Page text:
A strategic think tank believes the US military should re-open the former base in Iceland, as a part of a larger strategy against Russian military activity in the North Atlantic.
The Center for Strategic and International Studies (CSIS) just released a new report (.pdf) on the subject of “Undersea Warfare in Northern Europe”.
“Russia is expanding its use of undersea warfare in a broader strategy of coercion aimed at its neighbors, NATO, and the United States,” CSIS cautions. “Suspected territorial incursions in the Baltic Sea and provocative patrols in the North Atlantic have not only caused alarm among NATO and partner nations, but have underscored the extent to which U.S. and European antisubmarine warfare capabilities have atrophied since the end of the Cold War.”
As a part of the strategy of pushing back against this, CSIS recommends that “NATO can optimize its ASW posture to ensure that the right capabilities are in the right places at the right time by reopening Keflavik Naval Air Station in Iceland”, adding, “The increased activity of Russian submarines has led to renewed U.S. and NATO interest in monitoring the Greenland-Iceland-UK (GIUK) gap, a strategic choke point that represents the Russian Northern Fleet’s gateway to the Atlantic Ocean. … While overall MPA capacity in Europe has significantly declined, NATO should consider ways in which allies could join the United States in Keflavik on a similar rotational basis. Any NATO footprint is likely to be small as Keflavik is also Iceland’s primary international airport.”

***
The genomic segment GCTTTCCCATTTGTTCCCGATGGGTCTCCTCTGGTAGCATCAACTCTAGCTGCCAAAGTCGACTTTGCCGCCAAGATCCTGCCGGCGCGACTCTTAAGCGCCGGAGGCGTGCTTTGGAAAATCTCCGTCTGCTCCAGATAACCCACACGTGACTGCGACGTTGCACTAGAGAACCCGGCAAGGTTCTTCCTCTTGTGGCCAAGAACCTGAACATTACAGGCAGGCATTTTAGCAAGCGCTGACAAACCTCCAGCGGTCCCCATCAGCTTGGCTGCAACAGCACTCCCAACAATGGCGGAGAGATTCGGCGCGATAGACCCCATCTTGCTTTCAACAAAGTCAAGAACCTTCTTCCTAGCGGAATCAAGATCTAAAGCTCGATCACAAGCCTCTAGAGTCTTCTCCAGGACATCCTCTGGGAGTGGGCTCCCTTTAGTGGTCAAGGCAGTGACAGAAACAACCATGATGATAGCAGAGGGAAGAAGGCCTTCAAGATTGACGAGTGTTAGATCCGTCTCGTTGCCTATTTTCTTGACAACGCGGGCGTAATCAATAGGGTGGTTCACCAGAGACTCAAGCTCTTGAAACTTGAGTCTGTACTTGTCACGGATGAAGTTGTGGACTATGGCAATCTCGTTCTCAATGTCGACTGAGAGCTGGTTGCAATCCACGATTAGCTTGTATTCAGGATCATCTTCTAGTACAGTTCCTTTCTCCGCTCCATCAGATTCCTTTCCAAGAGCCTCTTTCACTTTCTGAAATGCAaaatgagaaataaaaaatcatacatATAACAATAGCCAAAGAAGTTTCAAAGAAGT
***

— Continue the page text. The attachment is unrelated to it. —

As reported, Stars & Stripes announced last February that the US Navy would be refurbishing a hangar at Keflavík, from where P-3’s regularly conduct routine patrols for Russian submarines in the North Atlantic. Last June, Iceland and the US signed a joint defence agreement that reaffirmed many existing points of the military agreement between the two countries while adding broader dimensions to the scope of their partnership.
Icelandic officials have provided assurances that these recent events are not heralding in the re-opening of the US Naval Air Station, which was closed in 2006. How the US military will respond to the recommendations of CSIS remains to be seen.